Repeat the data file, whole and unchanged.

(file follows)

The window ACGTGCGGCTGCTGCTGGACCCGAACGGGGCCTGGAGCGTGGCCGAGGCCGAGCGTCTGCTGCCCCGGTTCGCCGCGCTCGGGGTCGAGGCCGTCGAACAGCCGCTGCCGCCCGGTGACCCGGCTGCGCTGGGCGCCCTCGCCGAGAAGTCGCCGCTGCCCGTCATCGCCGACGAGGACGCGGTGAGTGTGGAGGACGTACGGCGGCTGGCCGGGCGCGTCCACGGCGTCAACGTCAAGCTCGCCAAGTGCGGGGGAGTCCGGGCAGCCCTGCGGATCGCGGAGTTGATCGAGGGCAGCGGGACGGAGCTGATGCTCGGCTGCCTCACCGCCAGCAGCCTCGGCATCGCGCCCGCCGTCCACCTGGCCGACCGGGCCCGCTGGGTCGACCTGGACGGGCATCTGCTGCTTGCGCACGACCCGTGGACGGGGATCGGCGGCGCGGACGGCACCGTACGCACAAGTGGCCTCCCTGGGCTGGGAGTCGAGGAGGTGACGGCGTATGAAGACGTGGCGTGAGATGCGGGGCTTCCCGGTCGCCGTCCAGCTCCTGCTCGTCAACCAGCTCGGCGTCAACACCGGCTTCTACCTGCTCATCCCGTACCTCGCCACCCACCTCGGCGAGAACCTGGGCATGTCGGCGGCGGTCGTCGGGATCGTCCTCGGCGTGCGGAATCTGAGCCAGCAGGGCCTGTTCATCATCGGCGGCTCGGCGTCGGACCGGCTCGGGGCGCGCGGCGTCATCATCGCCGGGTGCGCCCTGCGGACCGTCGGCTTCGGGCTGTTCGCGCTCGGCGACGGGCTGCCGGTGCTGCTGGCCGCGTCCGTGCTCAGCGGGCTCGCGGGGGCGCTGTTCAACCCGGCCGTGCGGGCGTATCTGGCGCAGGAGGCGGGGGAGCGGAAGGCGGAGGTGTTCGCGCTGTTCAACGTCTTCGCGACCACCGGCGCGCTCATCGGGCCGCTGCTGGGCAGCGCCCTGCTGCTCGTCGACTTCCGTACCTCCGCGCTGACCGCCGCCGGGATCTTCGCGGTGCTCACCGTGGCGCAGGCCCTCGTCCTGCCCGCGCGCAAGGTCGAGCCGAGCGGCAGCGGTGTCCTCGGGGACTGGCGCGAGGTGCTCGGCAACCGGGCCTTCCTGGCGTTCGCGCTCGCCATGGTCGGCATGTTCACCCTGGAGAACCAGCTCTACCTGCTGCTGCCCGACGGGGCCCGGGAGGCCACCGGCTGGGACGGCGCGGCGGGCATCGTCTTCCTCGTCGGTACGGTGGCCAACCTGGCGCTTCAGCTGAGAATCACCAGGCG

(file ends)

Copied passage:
The window ACGTGCGGCTGCTGCTGGACCCGAACGGGGCCTGGAGCGTGGCCGAGGCCGAGCGTCTGCTGCCCCGGTTCGCCGCGCTCGGGGTCGAGGCCGTCGAACAGCCGCTGCCGCCCGGTGACCCGGCTGCGCTGGGCGCCCTCGCCGAGAAGTCGCCGCTGCCCGTCATCGCCGACGAGGACGCGGTGAGTGTGGAGGACGTACGGCGGCTGGCCGGGCGCGTCCACGGCGTCAACGTCAAGCTCGCCAAGTGCGGGGGAGTCCGGGCAGCCCTGCGGATCGCGGAGTTGATCGAGGGCAGCGGGACGGAGCTGATGCTCGGCTGCCTCACCGCCAGCAGCCTCGGCATCGCGCCCGCCGTCCACCTGGCCGACCGGGCCCGCTGGGTCGACCTGGACGGGCATCTGCTGCTTGCGCACGACCCGTGGACGGGGATCGGCGGCGCGGACGGCACCGTACGCACAAGTGGCCTCCCTGGGCTGGGAGTCGAGGAGGTGACGGCGTATGAAGACGTGGCGTGAGATGCGGGGCTTCCCGGTCGCCGTCCAGCTCCTGCTCGTCAACCAGCTCGGCGTCAACACCGGCTTCTACCTGCTCATCCCGTACCTCGCCACCCACCTCGGCGAGAACCTGGGCATGTCGGCGGCGGTCGTCGGGATCGTCCTCGGCGTGCGGAATCTGAGCCAGCAGGGCCTGTTCATCATCGGCGGCTCGGCGTCGGACCGGCTCGGGGCGCGCGGCGTCATCATCGCCGGGTGCGCCCTGCGGACCGTCGGCTTCGGGCTGTTCGCGCTCGGCGACGGGCTGCCGGTGCTGCTGGCCGCGTCCGTGCTCAGCGGGCTCGCGGGGGCGCTGTTCAACCCGGCCGTGCGGGCGTATCTGGCGCAGGAGGCGGGGGAGCGGAAGGCGGAGGTGTTCGCGCTGTTCAACGTCTTCGCGACCACCGGCGCGCTCATCGGGCCGCTGCTGGGCAGCGCCCTGCTGCTCGTCGACTTCCGTACCTCCGCGCTGACCGCCGCCGGGATCTTCGCGGTGCTCACCGTGGCGCAGGCCCTCGTCCTGCCCGCGCGCAAGGTCGAGCCGAGCGGCAGCGGTGTCCTCGGGGACTGGCGCGAGGTGCTCGGCAACCGGGCCTTCCTGGCGTTCGCGCTCGCCATGGTCGGCATGTTCACCCTGGAGAACCAGCTCTACCTGCTGCTGCCCGACGGGGCCCGGGAGGCCACCGGCTGGGACGGCGCGGCGGGCATCGTCTTCCTCGTCGGTACGGTGGCCAACCTGGCGCTTCAGCTGAGAATCACCAGGCG